Bloomington voters elect new mayor, approve ballot question

A few familiar faces and one new representative will make up the City Council in 2020. Bloomington had a more than 31 percent voter turnout with 18,043 ballots cast in the November 5 election, according to City Clerk Janet Lewis. 

Tim Busse, below, was elected as Bloomington’s first new mayor in 20 years. He had been appointed to the District III seat in 2011. In the fall of that same year, he successfully ran for the at-large seat and has served in that role since. As mayor, Busse says his priorities will be to continue the thoughtful stewardship of tax dollars while retaining high-quality City services, actively preparing for and adapting to the city’s demographic changes and revitalizing neighborhoods and aging commercial nodes. 

“Bloomington will be bold. The City has succeeded for decades by being creative, innovative and bold, and when I’m mayor, we will continue to do that,” Busse said. 

Dwayne Lowman was reelected as the councilmember for District I. He has been a resident for 35 years and is a senior operational analyst at Wells Fargo. He was elected to City Council in 2013. 

Another returning incumbent, Shawn Nelson, was reelected to represent District II. He was elected to the Council in 2017. Nelson owns a residential remodeling company and has lived in Bloomington for 20 years.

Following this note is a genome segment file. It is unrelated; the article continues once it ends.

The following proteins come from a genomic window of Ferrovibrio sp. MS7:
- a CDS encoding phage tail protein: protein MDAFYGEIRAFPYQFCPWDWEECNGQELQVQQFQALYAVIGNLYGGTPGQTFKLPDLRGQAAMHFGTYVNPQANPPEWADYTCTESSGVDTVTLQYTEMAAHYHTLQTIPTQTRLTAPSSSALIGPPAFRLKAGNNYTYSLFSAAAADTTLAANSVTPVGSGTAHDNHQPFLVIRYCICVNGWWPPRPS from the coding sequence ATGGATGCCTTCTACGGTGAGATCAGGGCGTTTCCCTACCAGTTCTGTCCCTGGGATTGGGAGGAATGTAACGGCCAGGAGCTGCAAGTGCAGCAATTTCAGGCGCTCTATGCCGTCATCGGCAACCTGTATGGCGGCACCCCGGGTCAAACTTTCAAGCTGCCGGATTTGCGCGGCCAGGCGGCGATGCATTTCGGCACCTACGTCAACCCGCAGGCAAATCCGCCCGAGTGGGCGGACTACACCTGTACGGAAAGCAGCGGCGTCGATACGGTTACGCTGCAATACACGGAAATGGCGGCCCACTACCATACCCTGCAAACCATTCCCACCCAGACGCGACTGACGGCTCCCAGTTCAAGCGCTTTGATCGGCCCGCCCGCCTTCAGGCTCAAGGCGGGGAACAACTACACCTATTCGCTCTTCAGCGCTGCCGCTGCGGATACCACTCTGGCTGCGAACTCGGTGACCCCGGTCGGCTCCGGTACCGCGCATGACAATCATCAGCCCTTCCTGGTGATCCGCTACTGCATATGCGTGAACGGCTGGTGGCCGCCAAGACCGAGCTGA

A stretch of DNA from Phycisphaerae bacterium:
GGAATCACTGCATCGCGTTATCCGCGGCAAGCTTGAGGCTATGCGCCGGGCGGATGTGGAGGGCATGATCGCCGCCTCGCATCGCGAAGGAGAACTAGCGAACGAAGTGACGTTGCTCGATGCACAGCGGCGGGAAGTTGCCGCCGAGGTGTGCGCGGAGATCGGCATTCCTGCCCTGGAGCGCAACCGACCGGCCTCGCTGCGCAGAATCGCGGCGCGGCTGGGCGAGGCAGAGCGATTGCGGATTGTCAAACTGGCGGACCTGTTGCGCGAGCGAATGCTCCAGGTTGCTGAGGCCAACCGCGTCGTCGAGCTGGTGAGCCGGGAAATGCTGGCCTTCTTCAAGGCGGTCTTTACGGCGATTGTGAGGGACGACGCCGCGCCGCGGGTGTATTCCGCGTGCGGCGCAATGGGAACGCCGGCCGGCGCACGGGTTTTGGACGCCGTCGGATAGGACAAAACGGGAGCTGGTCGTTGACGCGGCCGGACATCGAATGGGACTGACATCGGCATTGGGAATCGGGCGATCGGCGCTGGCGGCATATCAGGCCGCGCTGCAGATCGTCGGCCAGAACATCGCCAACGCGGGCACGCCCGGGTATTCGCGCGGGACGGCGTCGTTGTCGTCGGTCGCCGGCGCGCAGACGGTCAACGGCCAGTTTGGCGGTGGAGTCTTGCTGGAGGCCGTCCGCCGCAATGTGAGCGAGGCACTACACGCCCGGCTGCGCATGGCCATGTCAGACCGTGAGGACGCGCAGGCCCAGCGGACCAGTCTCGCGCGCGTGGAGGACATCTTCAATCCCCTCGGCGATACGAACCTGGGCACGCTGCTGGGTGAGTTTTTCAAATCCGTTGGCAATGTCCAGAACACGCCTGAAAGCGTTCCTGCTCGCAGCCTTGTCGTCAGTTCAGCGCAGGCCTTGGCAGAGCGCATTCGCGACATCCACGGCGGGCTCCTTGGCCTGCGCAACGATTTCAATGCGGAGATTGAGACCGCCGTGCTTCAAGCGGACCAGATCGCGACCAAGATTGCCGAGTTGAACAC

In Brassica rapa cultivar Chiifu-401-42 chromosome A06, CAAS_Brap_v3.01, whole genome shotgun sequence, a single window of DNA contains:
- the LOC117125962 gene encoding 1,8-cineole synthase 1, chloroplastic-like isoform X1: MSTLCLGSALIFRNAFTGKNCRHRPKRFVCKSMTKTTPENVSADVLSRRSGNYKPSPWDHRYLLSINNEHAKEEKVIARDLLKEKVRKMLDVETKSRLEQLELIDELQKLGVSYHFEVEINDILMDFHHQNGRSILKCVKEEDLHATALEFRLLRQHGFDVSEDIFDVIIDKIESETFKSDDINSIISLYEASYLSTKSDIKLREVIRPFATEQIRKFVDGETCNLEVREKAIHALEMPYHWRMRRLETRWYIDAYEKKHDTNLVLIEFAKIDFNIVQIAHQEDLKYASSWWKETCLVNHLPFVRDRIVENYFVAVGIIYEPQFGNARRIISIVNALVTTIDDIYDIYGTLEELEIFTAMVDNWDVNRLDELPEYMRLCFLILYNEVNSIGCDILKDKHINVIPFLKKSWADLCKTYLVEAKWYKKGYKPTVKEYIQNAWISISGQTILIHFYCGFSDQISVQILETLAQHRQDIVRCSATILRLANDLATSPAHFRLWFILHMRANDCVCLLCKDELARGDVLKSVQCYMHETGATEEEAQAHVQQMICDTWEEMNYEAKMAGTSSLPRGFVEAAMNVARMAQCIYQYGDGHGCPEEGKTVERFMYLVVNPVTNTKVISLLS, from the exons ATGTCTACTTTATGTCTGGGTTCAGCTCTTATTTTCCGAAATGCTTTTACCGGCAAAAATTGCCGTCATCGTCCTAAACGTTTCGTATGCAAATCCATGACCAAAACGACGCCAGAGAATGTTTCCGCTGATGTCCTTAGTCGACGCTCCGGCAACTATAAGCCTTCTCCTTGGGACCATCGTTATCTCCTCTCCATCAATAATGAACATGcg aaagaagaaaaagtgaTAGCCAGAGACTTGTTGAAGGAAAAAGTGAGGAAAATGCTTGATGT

Jenna Carter is new to the City Council and will serve as an at-large councilmember. She has advocated at the local and state level for issues impacting the health of Minnesota communities for more than a decade. She also volunteers at Bloomington schools and serves on the Bloomington Housing Coalition, the City’s NOAH workgroup and the VEAP board of directors. 

Newly elected officials will be sworn in at the January 2 council meeting. 

More than 77 percent of voters who came to the polls voted “yes” on the ballot question that decided to remove a section of the City Charter that regulated intoxicating liquor. 

Section 12.12 of the City charter was officially removed 30 days after the election. One potential result of this change is that the City Council could create licenses to allow new types of intoxicating liquor establishments, including taprooms and cocktail lounges.